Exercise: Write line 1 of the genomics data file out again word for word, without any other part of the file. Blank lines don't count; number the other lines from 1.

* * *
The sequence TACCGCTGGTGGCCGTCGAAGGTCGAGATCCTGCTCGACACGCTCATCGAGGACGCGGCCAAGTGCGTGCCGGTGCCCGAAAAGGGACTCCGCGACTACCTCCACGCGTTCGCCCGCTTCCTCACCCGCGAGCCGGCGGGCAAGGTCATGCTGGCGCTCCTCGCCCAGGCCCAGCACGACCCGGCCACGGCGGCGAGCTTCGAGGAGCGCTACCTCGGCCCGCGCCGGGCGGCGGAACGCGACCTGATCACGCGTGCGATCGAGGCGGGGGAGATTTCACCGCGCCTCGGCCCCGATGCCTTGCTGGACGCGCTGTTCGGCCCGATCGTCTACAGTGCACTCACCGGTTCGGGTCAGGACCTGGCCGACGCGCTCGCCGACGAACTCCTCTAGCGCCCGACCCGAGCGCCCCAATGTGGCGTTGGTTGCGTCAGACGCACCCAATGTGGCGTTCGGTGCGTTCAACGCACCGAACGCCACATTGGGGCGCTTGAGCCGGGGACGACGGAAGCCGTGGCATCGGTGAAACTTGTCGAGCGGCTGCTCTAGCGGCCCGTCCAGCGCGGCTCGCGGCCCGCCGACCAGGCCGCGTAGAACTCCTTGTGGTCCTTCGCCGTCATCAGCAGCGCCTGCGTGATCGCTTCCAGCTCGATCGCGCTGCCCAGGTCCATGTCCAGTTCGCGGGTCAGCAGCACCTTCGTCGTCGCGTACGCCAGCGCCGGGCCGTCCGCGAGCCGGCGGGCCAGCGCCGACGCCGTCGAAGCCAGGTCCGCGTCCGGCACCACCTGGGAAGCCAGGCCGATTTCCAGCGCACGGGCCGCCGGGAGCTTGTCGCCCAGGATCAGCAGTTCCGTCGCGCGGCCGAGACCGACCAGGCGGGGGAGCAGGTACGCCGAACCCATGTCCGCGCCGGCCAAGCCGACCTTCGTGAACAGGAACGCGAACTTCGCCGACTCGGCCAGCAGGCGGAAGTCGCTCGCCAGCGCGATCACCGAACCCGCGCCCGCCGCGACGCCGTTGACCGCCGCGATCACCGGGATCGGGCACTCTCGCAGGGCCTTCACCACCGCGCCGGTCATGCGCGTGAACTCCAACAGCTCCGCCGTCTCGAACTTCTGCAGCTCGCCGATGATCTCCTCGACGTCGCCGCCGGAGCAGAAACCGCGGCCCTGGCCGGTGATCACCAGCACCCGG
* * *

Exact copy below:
The sequence TACCGCTGGTGGCCGTCGAAGGTCGAGATCCTGCTCGACACGCTCATCGAGGACGCGGCCAAGTGCGTGCCGGTGCCCGAAAAGGGACTCCGCGACTACCTCCACGCGTTCGCCCGCTTCCTCACCCGCGAGCCGGCGGGCAAGGTCATGCTGGCGCTCCTCGCCCAGGCCCAGCACGACCCGGCCACGGCGGCGAGCTTCGAGGAGCGCTACCTCGGCCCGCGCCGGGCGGCGGAACGCGACCTGATCACGCGTGCGATCGAGGCGGGGGAGATTTCACCGCGCCTCGGCCCCGATGCCTTGCTGGACGCGCTGTTCGGCCCGATCGTCTACAGTGCACTCACCGGTTCGGGTCAGGACCTGGCCGACGCGCTCGCCGACGAACTCCTCTAGCGCCCGACCCGAGCGCCCCAATGTGGCGTTGGTTGCGTCAGACGCACCCAATGTGGCGTTCGGTGCGTTCAACGCACCGAACGCCACATTGGGGCGCTTGAGCCGGGGACGACGGAAGCCGTGGCATCGGTGAAACTTGTCGAGCGGCTGCTCTAGCGGCCCGTCCAGCGCGGCTCGCGGCCCGCCGACCAGGCCGCGTAGAACTCCTTGTGGTCCTTCGCCGTCATCAGCAGCGCCTGCGTGATCGCTTCCAGCTCGATCGCGCTGCCCAGGTCCATGTCCAGTTCGCGGGTCAGCAGCACCTTCGTCGTCGCGTACGCCAGCGCCGGGCCGTCCGCGAGCCGGCGGGCCAGCGCCGACGCCGTCGAAGCCAGGTCCGCGTCCGGCACCACCTGGGAAGCCAGGCCGATTTCCAGCGCACGGGCCGCCGGGAGCTTGTCGCCCAGGATCAGCAGTTCCGTCGCGCGGCCGAGACCGACCAGGCGGGGGAGCAGGTACGCCGAACCCATGTCCGCGCCGGCCAAGCCGACCTTCGTGAACAGGAACGCGAACTTCGCCGACTCGGCCAGCAGGCGGAAGTCGCTCGCCAGCGCGATCACCGAACCCGCGCCCGCCGCGACGCCGTTGACCGCCGCGATCACCGGGATCGGGCACTCTCGCAGGGCCTTCACCACCGCGCCGGTCATGCGCGTGAACTCCAACAGCTCCGCCGTCTCGAACTTCTGCAGCTCGCCGATGATCTCCTCGACGTCGCCGCCGGAGCAGAAACCGCGGCCCTGGCCGGTGATCACCAGCACCCGG